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help me get hooked with control line

Old 09-29-2003, 02:07 AM
  #1  
birdstrike
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Default help me get hooked with control line

hi,

i enjoy r/c plane but can any body help me get hokked with c/l?
I was browsing this forum and seems to me its excitning.

Can somebody. . .
1) tell me a c/l beginner plane for newbie like me ARF and KIT?
2) Any link i can go to for more info on c/l?
3) Any c/l club i can join in Northern California (Bay area)
Any info will be greatly appreciated.

Thanks
Old 09-29-2003, 07:19 AM
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Clean
 
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Default RE: help me get hooked with control line

For a trainer, try a SIG Shoestring or Buster 15 size airplane with an os/tt/magnum 10-15 gp style engine on the nose. Another airplane is from Brodak and is the Streak trainer. I haven't seen this one yet but have heard it's pretty good. A trainer that I do use in my club that uses a normal 25 -35 size engine is available from Mike Ogren at http://personal.bellsouth.net/c/l/cl...otech_com.html the airplane is the KISS and we have one at our club with a TT 25 gp on the nose. I've had several people train on this and many many more get intro flights on it. After learning to fly with one of these airplanes, consider a Flight streak ARF with the same engine, or build one from the ground up from Brodaks. For a little more stable ride and ability to work into pattern, try a SIG Skyray 35. LA 25's/GP25's etc pull this plane around just fine.

Links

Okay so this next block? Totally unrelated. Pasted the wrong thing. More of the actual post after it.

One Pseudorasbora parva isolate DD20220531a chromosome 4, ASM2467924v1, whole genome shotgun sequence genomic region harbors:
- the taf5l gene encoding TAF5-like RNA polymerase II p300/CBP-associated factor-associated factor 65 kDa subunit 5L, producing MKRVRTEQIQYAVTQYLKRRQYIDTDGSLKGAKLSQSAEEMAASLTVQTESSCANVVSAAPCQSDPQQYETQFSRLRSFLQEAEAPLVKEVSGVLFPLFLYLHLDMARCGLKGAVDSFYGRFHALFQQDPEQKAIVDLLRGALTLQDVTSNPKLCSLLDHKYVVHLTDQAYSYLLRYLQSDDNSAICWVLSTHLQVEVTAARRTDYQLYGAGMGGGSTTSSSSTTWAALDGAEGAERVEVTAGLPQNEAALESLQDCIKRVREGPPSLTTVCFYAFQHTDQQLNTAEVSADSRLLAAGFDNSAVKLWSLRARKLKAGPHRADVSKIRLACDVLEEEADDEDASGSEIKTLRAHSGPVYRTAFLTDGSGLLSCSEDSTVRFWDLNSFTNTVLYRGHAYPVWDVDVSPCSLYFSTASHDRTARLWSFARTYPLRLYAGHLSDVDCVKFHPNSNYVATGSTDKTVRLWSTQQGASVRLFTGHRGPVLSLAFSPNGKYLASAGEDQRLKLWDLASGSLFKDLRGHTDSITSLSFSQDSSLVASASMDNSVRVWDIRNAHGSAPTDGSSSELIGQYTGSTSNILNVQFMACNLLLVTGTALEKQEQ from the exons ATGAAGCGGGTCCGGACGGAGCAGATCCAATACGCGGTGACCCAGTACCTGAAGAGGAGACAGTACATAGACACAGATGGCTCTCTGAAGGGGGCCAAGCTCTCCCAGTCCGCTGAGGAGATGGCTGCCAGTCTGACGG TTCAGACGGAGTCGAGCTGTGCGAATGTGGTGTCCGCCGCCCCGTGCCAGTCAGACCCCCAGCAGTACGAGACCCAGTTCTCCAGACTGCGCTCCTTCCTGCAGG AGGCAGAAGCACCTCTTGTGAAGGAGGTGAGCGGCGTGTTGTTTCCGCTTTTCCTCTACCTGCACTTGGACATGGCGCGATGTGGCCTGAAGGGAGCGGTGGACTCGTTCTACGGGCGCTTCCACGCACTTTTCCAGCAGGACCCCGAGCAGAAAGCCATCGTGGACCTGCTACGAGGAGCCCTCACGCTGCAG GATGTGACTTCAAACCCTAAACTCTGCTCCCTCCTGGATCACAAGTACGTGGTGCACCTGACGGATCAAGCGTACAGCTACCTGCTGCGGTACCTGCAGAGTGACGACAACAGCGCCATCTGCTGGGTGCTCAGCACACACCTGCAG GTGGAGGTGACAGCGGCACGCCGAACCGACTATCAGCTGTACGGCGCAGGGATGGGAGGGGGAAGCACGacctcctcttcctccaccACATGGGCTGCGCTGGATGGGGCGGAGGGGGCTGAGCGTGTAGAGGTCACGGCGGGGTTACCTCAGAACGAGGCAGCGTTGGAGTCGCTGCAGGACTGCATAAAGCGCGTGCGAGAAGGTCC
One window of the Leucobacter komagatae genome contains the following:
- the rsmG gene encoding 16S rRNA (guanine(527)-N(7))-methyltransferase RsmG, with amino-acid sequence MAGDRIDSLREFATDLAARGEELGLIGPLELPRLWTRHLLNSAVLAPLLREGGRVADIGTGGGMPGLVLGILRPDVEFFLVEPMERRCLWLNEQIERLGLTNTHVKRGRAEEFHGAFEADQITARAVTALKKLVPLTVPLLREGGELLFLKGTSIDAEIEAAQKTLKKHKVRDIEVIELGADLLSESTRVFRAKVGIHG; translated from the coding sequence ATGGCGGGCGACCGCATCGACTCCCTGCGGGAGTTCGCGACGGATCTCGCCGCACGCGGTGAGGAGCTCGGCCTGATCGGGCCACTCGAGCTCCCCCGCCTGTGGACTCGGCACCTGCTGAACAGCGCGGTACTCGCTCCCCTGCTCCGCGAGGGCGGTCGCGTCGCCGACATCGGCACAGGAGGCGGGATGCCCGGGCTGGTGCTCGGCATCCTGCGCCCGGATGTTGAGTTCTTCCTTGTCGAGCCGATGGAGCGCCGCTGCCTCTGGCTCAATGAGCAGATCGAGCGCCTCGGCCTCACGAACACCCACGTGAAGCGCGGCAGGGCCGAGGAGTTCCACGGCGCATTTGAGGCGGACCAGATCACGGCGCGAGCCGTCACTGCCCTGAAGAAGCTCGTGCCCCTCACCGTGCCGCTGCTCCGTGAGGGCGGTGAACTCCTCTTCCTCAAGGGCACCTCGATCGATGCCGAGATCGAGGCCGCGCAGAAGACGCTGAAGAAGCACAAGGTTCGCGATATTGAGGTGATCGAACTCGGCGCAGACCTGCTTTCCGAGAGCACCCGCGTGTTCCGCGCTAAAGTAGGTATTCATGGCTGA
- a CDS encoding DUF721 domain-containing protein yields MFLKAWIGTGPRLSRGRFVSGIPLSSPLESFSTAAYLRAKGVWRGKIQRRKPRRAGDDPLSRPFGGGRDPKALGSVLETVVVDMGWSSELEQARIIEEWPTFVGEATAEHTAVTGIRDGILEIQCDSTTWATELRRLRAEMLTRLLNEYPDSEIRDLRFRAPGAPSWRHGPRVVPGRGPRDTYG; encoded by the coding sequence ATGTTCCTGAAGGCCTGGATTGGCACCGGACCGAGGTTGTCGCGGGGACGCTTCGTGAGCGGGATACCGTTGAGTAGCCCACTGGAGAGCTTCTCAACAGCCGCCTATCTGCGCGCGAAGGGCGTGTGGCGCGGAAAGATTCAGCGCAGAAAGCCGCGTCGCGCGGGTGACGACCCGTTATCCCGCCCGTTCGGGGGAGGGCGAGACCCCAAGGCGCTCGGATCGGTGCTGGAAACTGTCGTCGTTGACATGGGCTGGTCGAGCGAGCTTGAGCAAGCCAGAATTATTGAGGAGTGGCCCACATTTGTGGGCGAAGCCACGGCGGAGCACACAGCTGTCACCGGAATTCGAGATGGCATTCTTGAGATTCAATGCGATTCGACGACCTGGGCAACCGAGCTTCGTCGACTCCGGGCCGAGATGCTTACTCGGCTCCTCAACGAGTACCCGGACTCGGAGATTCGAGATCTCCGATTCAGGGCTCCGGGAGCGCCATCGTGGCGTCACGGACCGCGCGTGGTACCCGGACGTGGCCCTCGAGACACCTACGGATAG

www.brodak.com
www.sigmfg.com
http://personal.bellsouth.net/c/l/cl...otech_com.html Protech/Mike Ogren
reading
www.clstunt.com (Stuka Stunt)
www.flightlines.com (Flightlines website also has a CL forum)
CL clubs
Look at the Academy of Model Aeronautics website for club listings or post on the www.clstunt.com website (Stuka Stunt address) for someone in your area.
Old 09-29-2003, 08:45 AM
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William Robison
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Default RE: help me get hooked with control line

birdstrike:

Even the 0.049 Skyray, a simple plank wing with a Babe Bee strapped on, is a fun small stunt plane.

Bill.
Old 09-29-2003, 09:18 AM
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gcb
 
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Default RE: help me get hooked with control line

Another way to go would be to find a local CL flying club. Many clubs have trainers to teach new folks how to fly. If not, you may find someone who has progressed beyond a trainer and may have one for sale. You don't need them for very long.

George
Old 09-29-2003, 08:44 PM
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Kyle Entzel
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Default RE: help me get hooked with control line

William Robison is right about the .049 skyray. I'm learning to fly on one and I'm having a BLAST!!
Old 09-29-2003, 09:08 PM
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William Robison
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Default RE: help me get hooked with control line

aeronut987:

The 0.049 Skyray was the second u/c my son flew. And the first aerobat. His first flights were, believe it or not, with a rat racer.

He still has the Skyray, and I still have the rat racer. Picture attached.

Bill.
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Old 09-29-2003, 09:14 PM
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Default RE: help me get hooked with control line